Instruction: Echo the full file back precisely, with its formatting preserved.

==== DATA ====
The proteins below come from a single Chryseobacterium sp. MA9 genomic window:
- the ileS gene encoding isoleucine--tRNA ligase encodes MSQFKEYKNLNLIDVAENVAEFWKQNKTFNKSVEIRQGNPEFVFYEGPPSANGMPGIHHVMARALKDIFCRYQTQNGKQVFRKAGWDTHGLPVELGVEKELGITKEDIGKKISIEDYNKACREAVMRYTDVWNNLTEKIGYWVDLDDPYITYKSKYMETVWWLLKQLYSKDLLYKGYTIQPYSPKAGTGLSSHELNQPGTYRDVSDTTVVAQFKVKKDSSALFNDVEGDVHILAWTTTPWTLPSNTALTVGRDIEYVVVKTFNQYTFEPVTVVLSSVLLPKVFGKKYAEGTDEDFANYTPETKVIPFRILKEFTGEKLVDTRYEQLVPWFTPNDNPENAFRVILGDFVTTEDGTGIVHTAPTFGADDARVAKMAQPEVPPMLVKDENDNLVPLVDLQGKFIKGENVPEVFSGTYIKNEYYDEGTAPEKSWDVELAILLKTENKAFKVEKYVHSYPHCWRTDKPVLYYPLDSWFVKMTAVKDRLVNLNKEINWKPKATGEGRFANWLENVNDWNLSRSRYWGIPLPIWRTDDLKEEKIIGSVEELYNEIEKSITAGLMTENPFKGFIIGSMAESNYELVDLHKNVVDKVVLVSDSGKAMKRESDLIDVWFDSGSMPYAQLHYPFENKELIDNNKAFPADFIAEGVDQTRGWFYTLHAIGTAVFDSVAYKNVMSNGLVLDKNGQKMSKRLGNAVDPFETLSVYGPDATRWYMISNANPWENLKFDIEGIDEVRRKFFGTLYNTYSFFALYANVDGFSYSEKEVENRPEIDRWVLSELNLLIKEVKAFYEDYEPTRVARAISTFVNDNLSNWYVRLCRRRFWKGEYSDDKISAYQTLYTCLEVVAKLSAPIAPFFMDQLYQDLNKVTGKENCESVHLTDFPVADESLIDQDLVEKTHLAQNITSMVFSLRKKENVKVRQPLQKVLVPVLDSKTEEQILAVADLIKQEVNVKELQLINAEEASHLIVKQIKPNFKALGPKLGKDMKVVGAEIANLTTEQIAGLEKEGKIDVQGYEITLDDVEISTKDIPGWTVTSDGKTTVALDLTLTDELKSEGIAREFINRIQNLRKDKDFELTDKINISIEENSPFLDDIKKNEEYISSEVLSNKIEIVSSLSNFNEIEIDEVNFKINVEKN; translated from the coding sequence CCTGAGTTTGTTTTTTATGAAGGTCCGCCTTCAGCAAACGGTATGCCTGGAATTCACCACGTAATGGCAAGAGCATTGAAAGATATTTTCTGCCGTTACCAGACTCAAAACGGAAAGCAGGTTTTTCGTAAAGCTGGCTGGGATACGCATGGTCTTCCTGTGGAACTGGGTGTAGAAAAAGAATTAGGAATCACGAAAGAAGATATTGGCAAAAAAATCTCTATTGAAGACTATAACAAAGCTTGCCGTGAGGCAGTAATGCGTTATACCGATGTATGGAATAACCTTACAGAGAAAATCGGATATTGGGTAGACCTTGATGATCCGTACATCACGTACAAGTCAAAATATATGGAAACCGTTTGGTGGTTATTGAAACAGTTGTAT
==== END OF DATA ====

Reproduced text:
The proteins below come from a single Chryseobacterium sp. MA9 genomic window:
- the ileS gene encoding isoleucine--tRNA ligase encodes MSQFKEYKNLNLIDVAENVAEFWKQNKTFNKSVEIRQGNPEFVFYEGPPSANGMPGIHHVMARALKDIFCRYQTQNGKQVFRKAGWDTHGLPVELGVEKELGITKEDIGKKISIEDYNKACREAVMRYTDVWNNLTEKIGYWVDLDDPYITYKSKYMETVWWLLKQLYSKDLLYKGYTIQPYSPKAGTGLSSHELNQPGTYRDVSDTTVVAQFKVKKDSSALFNDVEGDVHILAWTTTPWTLPSNTALTVGRDIEYVVVKTFNQYTFEPVTVVLSSVLLPKVFGKKYAEGTDEDFANYTPETKVIPFRILKEFTGEKLVDTRYEQLVPWFTPNDNPENAFRVILGDFVTTEDGTGIVHTAPTFGADDARVAKMAQPEVPPMLVKDENDNLVPLVDLQGKFIKGENVPEVFSGTYIKNEYYDEGTAPEKSWDVELAILLKTENKAFKVEKYVHSYPHCWRTDKPVLYYPLDSWFVKMTAVKDRLVNLNKEINWKPKATGEGRFANWLENVNDWNLSRSRYWGIPLPIWRTDDLKEEKIIGSVEELYNEIEKSITAGLMTENPFKGFIIGSMAESNYELVDLHKNVVDKVVLVSDSGKAMKRESDLIDVWFDSGSMPYAQLHYPFENKELIDNNKAFPADFIAEGVDQTRGWFYTLHAIGTAVFDSVAYKNVMSNGLVLDKNGQKMSKRLGNAVDPFETLSVYGPDATRWYMISNANPWENLKFDIEGIDEVRRKFFGTLYNTYSFFALYANVDGFSYSEKEVENRPEIDRWVLSELNLLIKEVKAFYEDYEPTRVARAISTFVNDNLSNWYVRLCRRRFWKGEYSDDKISAYQTLYTCLEVVAKLSAPIAPFFMDQLYQDLNKVTGKENCESVHLTDFPVADESLIDQDLVEKTHLAQNITSMVFSLRKKENVKVRQPLQKVLVPVLDSKTEEQILAVADLIKQEVNVKELQLINAEEASHLIVKQIKPNFKALGPKLGKDMKVVGAEIANLTTEQIAGLEKEGKIDVQGYEITLDDVEISTKDIPGWTVTSDGKTTVALDLTLTDELKSEGIAREFINRIQNLRKDKDFELTDKINISIEENSPFLDDIKKNEEYISSEVLSNKIEIVSSLSNFNEIEIDEVNFKINVEKN; translated from the coding sequence CCTGAGTTTGTTTTTTATGAAGGTCCGCCTTCAGCAAACGGTATGCCTGGAATTCACCACGTAATGGCAAGAGCATTGAAAGATATTTTCTGCCGTTACCAGACTCAAAACGGAAAGCAGGTTTTTCGTAAAGCTGGCTGGGATACGCATGGTCTTCCTGTGGAACTGGGTGTAGAAAAAGAATTAGGAATCACGAAAGAAGATATTGGCAAAAAAATCTCTATTGAAGACTATAACAAAGCTTGCCGTGAGGCAGTAATGCGTTATACCGATGTATGGAATAACCTTACAGAGAAAATCGGATATTGGGTAGACCTTGATGATCCGTACATCACGTACAAGTCAAAATATATGGAAACCGTTTGGTGGTTATTGAAACAGTTGTAT